Alderfer Auction Company enjoys banner sales the week of Sept. 10 Alderfer Auction Company had banner sales the week of Sept 10 with a Coin auction on Sept. 11, a Discovery Art Sale on Sept. 12 and their annual Fall Fine & Decorative Arts auction on Sept. 13.
News-Antique.com - Sep 26,2012 - Hatfield, PA - Alderfer Auction Company had banner sales the week of September 10th, 2012. They held a Coin auction on September 11th, Discovery Art on September 12th and their annual Fall Fine & Decorative Arts auction on September 13th. The Coin auction yielded over $42,000 for just 157 lots. The Discovery Art auction brought many surprises including $4,500 for a painting in the manner of Horace Pippin’s “Choir Practice” and $9,828 for an abstract oil on canvas painting with an illegible signature.
The Fine & Decorative Arts auction finished off the week with over 275 lots. They were offered both live and online through Artfact.com with nearly 400 registered bidders from 13 different countries around the world. The site saw over 73,000 views in just 14 days with over 1,000 views of the painting by Edmund D. Lewis alone. The auction had quite the variety of jewelry, decorative arts, and artwork including a collection of timepieces, antique furniture, and sculptures from the Estate of Dr. Selma Burke.
Dr. Selma Burke, an African-American sculptor and painter, was a nurse before receiving her M.F.A. from Columbia University in 1941. She won a competition in 1943 to design a portrait of then President, Franklin Delano Roosevelt which was used as a model for his image on the dime. Burke’s work did not have an extensive auction history prior to this auction but her sculpture of Rev. Dr. Martin Luther King, Jr., lot 3211, brought a record-setting price of $14,760. Alderfer’s also fetched the second highest price for her work, $10,200, for the bronze figural carved vessel.
Alderfer’s also offered an impressive collection of timepieces from Cartier and Patek-Philippe to Chopard and Bovet. There were two Patek-Philippe watches in the sale, one 18K yellow gold with 18K yellow gold linked band and one 18K yellow gold with leather band, bringing $6,600 on the floor and $4,920 online respectively. The Bovet watch realized $8,190 and the Chopard $4,500. Other standouts were a pin by Van Cleef & Arpels bringing $3,300 and a 14K yellow gold and diamond necklace with an estimate of $400-600, realizing $960.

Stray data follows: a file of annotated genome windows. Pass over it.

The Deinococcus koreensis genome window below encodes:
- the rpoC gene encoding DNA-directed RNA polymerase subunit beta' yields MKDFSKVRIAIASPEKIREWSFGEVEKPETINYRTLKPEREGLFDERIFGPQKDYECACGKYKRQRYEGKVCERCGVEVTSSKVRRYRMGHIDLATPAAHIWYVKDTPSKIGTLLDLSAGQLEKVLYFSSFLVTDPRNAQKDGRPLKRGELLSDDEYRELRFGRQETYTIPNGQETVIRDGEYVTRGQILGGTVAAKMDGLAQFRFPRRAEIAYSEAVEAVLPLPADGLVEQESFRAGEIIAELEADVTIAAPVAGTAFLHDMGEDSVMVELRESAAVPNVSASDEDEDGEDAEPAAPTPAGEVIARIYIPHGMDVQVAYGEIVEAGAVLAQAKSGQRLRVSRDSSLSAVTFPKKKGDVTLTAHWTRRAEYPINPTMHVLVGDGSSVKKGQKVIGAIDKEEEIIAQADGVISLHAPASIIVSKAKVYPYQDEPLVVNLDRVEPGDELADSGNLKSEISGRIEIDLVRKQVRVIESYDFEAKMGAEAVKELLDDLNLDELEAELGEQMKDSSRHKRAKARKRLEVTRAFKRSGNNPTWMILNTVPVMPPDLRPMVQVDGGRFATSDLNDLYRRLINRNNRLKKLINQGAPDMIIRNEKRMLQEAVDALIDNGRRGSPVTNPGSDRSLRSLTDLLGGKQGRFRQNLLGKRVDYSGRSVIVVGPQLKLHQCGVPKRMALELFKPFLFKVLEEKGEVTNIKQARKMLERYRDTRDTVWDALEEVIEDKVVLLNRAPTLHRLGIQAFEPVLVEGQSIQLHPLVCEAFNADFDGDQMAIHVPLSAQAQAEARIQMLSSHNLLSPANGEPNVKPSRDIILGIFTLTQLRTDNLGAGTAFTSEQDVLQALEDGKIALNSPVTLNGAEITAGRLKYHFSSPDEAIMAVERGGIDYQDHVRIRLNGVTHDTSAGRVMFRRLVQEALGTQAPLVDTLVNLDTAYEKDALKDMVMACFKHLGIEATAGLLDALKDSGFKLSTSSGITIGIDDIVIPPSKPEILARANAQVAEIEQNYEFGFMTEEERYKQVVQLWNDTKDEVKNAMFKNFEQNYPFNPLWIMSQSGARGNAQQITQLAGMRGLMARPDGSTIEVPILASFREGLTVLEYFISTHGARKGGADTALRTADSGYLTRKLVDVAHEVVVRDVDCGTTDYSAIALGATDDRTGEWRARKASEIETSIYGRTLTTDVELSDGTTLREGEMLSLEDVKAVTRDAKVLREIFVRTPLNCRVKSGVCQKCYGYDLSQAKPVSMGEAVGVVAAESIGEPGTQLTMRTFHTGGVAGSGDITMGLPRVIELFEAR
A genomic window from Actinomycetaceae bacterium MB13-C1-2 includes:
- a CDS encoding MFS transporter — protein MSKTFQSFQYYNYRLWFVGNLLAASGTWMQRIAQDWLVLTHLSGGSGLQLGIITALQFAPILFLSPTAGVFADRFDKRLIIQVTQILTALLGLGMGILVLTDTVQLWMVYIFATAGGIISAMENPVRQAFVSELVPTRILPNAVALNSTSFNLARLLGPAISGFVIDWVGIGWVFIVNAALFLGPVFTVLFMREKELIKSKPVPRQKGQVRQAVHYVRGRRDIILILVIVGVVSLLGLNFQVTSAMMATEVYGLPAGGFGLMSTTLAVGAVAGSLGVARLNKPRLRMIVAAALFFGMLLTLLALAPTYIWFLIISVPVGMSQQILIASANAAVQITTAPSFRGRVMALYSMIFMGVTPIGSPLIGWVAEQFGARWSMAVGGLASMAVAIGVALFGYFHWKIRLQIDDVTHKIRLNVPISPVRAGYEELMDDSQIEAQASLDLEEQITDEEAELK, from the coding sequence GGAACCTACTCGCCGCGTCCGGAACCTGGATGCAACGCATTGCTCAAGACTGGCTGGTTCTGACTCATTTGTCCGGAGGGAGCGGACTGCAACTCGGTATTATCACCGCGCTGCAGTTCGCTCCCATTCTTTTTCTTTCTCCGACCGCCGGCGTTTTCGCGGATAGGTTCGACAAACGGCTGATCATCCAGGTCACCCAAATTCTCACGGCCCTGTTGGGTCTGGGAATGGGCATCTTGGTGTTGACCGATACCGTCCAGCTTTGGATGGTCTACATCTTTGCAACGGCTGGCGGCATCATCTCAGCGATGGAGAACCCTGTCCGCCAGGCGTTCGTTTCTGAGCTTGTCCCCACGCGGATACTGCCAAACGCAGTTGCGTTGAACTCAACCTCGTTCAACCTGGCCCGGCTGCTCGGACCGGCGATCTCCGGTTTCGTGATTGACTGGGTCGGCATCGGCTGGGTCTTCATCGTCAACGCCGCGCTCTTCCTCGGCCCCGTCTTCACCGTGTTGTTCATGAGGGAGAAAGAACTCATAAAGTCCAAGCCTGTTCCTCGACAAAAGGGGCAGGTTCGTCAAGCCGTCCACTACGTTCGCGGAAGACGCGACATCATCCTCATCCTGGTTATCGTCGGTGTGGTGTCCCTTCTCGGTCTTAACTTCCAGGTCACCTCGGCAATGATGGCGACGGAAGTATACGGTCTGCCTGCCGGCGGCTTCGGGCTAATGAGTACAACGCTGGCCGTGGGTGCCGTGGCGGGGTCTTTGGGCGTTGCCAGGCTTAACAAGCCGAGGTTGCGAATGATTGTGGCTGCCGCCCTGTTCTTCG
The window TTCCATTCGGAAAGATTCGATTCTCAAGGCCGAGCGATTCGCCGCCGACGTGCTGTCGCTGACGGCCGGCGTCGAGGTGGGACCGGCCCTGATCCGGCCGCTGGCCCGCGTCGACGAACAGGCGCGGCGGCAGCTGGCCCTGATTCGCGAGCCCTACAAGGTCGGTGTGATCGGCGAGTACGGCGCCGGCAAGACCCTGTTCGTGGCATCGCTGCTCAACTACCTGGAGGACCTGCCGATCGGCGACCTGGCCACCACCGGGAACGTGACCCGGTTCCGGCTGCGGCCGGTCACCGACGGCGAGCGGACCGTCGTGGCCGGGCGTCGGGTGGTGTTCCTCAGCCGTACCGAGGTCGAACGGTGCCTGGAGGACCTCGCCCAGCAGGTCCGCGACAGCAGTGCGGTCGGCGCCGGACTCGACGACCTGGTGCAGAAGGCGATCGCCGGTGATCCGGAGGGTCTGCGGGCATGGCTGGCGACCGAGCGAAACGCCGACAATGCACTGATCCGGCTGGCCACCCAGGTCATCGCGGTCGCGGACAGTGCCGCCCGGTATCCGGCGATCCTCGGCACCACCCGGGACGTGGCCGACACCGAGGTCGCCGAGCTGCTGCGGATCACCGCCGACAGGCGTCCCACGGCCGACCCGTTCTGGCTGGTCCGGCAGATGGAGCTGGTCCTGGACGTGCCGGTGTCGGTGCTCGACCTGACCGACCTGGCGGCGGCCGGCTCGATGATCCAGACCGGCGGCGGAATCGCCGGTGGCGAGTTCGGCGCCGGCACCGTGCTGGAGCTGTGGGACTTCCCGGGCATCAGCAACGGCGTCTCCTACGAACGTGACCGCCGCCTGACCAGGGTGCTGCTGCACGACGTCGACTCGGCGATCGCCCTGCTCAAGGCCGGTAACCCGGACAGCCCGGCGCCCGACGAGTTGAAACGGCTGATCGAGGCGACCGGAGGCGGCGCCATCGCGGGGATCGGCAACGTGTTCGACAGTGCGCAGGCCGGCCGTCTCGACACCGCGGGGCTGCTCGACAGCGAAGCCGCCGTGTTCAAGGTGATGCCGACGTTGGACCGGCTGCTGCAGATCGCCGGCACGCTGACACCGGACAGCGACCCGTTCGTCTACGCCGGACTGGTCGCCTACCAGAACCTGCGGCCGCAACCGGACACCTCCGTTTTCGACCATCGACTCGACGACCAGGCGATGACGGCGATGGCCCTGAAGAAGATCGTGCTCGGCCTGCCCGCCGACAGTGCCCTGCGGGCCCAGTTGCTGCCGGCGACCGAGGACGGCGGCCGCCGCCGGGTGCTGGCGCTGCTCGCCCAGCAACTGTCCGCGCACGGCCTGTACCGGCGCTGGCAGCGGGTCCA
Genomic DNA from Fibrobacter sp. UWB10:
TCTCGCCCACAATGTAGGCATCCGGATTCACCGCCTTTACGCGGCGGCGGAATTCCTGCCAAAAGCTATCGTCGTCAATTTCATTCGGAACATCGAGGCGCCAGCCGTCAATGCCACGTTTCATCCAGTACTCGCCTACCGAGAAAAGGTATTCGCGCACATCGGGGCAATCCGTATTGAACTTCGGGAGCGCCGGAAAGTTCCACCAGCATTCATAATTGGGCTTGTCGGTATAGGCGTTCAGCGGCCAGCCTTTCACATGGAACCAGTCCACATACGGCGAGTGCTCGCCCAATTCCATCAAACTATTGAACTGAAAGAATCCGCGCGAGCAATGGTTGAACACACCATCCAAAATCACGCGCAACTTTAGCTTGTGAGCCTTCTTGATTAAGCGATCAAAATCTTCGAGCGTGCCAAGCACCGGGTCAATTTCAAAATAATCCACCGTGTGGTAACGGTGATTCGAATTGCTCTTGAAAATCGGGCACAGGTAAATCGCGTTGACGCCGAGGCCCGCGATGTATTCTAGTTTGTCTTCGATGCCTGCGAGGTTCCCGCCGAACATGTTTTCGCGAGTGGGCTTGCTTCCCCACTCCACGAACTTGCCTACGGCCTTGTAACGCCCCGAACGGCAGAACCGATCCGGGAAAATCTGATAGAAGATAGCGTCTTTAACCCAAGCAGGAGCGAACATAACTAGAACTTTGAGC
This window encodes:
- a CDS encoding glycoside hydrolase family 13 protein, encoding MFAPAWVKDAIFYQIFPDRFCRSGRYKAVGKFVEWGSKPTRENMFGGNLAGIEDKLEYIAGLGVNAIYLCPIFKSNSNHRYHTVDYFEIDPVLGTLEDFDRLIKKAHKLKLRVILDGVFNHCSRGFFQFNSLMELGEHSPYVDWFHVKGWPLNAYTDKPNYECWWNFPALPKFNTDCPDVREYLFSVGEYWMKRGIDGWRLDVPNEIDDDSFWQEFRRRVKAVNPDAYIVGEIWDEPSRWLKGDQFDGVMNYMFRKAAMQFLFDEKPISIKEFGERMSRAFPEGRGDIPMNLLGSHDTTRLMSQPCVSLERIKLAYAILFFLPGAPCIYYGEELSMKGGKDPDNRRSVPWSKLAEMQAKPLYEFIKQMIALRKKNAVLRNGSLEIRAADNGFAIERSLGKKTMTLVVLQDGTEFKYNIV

The auction had a few musical instruments as well; a Steinway & Sons living room grand piano from 1910, a Gibson Mastertone banjo, and a limited edition Richelieu banjo for the 100th anniversary of the Philadelphia Mummers. The piano drew enormous interest and caused quite the bidding war between the floor, the phones, and the Internet. After reaching $24,000, it sold to a bidder on the floor. The banjos sold to the same Artfact.com bidder for $1,230 and $922.50 respectively, exceeding their presale estimates of $500-700 for the Gibson and $300-500 for the Richelieu.
One surprise of the day was the 1818 needlework by Lydia Noble from the Philadelphia Union School. The presale estimate was $400-600 and after some very lively bidding between the phones, floor, and Internet, it sold to the floor for $3,802.50. Another was the 8-day tall case clock by Jacob Hagey of Hilltown, Montgomery County,